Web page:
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It sounds like you are talking about runway specific SIDS and STARs. Most of them have waypoints common to all runways. Just put those in the RC flight plan. In a bit I'll show you how to do that in FSBuild. Now if your first SID waypoint is within 30 nm RC will expect you to cross them on your own with no vectors. If it is outside that you'll get vectors to 30 nm lining you up for the first waypoint outside of 30 nm. For arrival RC will vector you starting about 35 nm out after having assigned the runway so if you need vectors you can just let RC do its thing. In FSB you can if terrain permits leave out a runway specific waypoint outside of that 35 nm. (If you want to navigate your own approach, ask for an IAP after RC assigns a runway and you ack that. It might assign a vector first but just ignore that.) Here's a tip sheet I made up for FSBuild on how to build a plan and then remove certain waypoints before exporting to RC or other ATC to accomplish what I describe. Note specifically items 6 (building and exporting from an edited grid table) and 11 (coordinating with terminal procedures in navigation equipment). I hope this helps. ---------------------------- FSB tips: 1. Include this line in FSbuild.cfg:NAVCHKDUPDIST=100This decreases the chance of using the wrong duplicate named local (to the airport) waypiont from a nearby airport. Local waypoint names are not exclusive. It decreases the database search when it is named in the route to within a 100 nm radius of your airport. You will find these in terminal procedures such as "D" number something within a SID or STAR to define a merge or turning point. 2. When doing a Auto Generate (Route) be sure the SR (Stored Route) button next to it is "up" that is not highlighted. Auto Generate will use a stored route if found by default and most are out of date with old waypoints and terminal procedures. Having Stored Routes off forces it to search a path with fresh data. (Now off by default in version 2.4.) **REVISED 6/16/11** 3. FS Build database updates will be exclusively released through navigraph.com. It should be part of the FMC data line. For those not familiar with Navigraph each subscription term (cycle) includes multiple format downloads at no additional cost. This is very convenient for aligning FMC/navigation equipment databases with the flightplanner so among other things ATC data and your nav equipment data should match as you send a plan to ATC and then load it including terminal procedures into your FMC. The 2.4 upgrade includes the thirteenth cycle of 2010. The FSB upgrade is free to 2.x version users and is available via your order history on simmarket.com. 4. Where an airport uses specific runways for different terminal procedures select the runway using an estimate based on weather and if the runway fits your aircraft requirements before doing the Auto Generate. This helps select the correct SID and STAR for the runway and direction of departure and arrival. 5. After the Auto Generate and/or first build look at the map created to spot any obvious errors. In the route grid look for any sudden non-sensible changes in direction or extremely long legs not in the correct direction creating a zig-zag in the map. (See item 6 following to correct). 6. Be aware there is an option you can set for each session titled "Build Route from Grid Table". It does not stick between sessions. This lets you build from an edited route grid that you may have modified without recreating the table with the same error on your next build/export. For example you might wish to drop an errant waypoint when proofing the map and rebuilding. 7. Sometimes the name of a procedure (SID/STAR) does not match the name exactly in a published route and the procedure will not expand into its plan waypoints in the grid table. You can click on the arrow in the SID/STAR box to see what close name is in the FSB database. (Another reason to keep up with AIRACS.) For example KMSP has a current real such as this one: http://flightaware.com/resources/airport/KMSP/DP/WAUKON+THREE but the FSB database only has UKN2. (It does have UKN3 now with the latest available AIRAC update). If so in the route line just change UKN3 to UKN2 so it will expand. Here's a real route from flightaware.com for KMSP to KMDW: KMSP UKN3 DBQ CVA MOTIF3 KMDW that can be pasted into the FSB route line. If UKN3 or MOTIF3 does not expand in the route grid to individual way points look in the upper part of FSB in the airport section dropping down the SID or STAR box to get the available version and substitute that label in the route line and rebuild. Note that the SID and STAR dropdowns may follow the chosen runway in certain areas. 8. Sometimes it takes a second build to get the map to move and/or magnify. The mouse scroll wheel lets you magnify. Just click on the portion of the map you want to center on and scroll to magnify. 9. If you click on a line in the route grid table to highlight it, the waypoint on the map will turn red. This is useful for finding errant waypoints that cause an error in the path. That line can then be edited or deleted and a rebuild accomplished with the build option to build from the route grid table. 10. If you are running a weather program such as active sky, first build the route in FSB exporting to FS9 using an anticipated cruise altitude and specify the nearest aircraft profile. In AS get the weather you wish to use. (I always get the weather for the zulu time of the departure in FS since time of day affects weather characteristics). Import the plan into AS via the new route button, check the altitude and choose an appropriate true airspeed in knots (this is your no wind ground speed). Process the route. When it is finished click the button to print a hard copy of all. Use this AS navlog for METAR data at both ends and winds aloft and temperature aloft that can be used for FMC data. (You'll also get your estimated average wind at your specified altitude - handy for FMC data.) Leave AS running. Now go back to FSB and your chosen aircraft profile. Enter the surface temperature from your departure METAR, then estimated total taxi time, hold time, and extra time (sometimes called discretionary fuel). Now turn on again your FS9 export along with any FMC export you might use. Rebuild and you'll see the messages regarding the export completion. On the route selection on the left which brings up your route window select the navlog tab and click the .pdf to save the navlog in a file or the print button to get a hard copy so you can easily reference the estimated fuel and other data. This estimated fuel has now taken into account your winds aloft data - no need to enter it in FSB. Now that you have the hard copy and exported your route, you can first optionally save the plan by selecting flightplan window, then clicking the category tab, then select user category. Now click file, save from the menu bar. The name you might want to embellish. Click Save Route To User Flight Plans. For another session, you can recall this working plan and just build. 11. If you are using an aircraft with nav equipment that has its own terminal data procedures in its nav equipment (think FMC) you might wish to use step 6 above to take out the waypoints of the terminal procedures keeping just the transition points and build and export with just them. This easily in most cases lets you select the SID and STAR assigned by ATC on your nav equipment by providing a clean legs list in your nav equipment. If you need ATC to monitor the waypoints of the terminal procedure than just export all. To keep ATC and you nav equipment in sync, you might consider importing the full plan into your nav equipment and not using your nav equipment procedure database. This is kind of long but through experience I've described some tricks I've used watching out for any pitfalls. Be sure to check the FSBuild forum for updates.------------------------------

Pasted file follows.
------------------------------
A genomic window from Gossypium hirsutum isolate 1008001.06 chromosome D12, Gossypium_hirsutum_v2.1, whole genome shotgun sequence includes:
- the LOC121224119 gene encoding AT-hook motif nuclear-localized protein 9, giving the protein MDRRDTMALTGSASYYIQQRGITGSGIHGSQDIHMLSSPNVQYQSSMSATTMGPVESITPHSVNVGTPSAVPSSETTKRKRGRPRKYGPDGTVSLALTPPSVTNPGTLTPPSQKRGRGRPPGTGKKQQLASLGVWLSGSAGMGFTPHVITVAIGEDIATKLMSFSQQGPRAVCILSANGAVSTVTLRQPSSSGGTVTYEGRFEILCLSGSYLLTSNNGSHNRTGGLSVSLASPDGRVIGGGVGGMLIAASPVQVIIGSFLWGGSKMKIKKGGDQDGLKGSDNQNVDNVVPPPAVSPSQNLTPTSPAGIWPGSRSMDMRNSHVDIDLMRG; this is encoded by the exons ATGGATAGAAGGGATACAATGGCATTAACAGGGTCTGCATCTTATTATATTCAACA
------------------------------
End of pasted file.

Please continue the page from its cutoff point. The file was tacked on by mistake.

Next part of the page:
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@Ronzie the dorval6 SID can be use for all the rwy at CYUL airport and the routering part it's written on the chart"Climb rwy heading or as assigned for RAD vector to assigned route and even when I enter it in my fmc right after the SID it's written Vector then the first waypoint of my assigned route... That's what I meant by vector by RC upon takeoff to my assigned route.